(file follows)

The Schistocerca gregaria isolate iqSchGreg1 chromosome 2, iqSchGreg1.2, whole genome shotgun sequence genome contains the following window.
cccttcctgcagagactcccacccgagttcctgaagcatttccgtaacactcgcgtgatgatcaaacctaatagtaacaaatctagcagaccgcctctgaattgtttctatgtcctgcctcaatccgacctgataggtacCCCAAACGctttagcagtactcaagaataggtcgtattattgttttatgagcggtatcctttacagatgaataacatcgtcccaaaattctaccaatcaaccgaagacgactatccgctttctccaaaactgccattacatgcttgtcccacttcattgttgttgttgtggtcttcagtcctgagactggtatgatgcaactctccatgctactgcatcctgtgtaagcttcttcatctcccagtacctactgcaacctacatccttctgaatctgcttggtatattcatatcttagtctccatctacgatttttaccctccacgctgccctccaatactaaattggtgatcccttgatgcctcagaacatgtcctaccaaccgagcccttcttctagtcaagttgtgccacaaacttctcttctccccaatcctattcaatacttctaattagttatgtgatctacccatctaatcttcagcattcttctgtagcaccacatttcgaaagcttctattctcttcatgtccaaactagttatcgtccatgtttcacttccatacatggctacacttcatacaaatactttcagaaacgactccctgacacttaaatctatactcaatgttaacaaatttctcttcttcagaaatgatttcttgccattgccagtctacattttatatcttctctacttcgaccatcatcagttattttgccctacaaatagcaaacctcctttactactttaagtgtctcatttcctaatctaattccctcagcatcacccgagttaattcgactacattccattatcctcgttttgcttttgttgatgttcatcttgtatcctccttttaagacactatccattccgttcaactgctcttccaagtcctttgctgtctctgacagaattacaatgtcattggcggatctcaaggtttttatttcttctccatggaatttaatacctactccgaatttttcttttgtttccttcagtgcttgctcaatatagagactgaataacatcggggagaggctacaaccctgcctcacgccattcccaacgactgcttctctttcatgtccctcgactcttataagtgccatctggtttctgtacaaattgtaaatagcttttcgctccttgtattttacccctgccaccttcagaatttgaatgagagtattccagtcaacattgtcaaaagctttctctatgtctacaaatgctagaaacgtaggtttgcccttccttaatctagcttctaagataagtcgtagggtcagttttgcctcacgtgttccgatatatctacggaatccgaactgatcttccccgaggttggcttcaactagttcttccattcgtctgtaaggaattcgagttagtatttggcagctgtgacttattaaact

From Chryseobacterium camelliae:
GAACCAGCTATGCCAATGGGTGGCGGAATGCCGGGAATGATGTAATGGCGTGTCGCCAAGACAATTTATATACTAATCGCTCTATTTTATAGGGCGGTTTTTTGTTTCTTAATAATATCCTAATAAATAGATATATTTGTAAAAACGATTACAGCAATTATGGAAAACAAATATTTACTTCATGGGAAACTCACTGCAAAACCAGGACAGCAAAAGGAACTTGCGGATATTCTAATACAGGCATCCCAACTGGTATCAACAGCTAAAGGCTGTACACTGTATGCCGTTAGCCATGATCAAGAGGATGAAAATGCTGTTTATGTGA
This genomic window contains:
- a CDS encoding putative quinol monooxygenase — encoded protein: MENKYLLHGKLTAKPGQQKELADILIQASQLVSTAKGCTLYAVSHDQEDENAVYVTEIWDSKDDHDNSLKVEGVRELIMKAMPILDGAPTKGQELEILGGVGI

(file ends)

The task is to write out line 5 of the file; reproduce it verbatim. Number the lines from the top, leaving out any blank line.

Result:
This genomic window contains: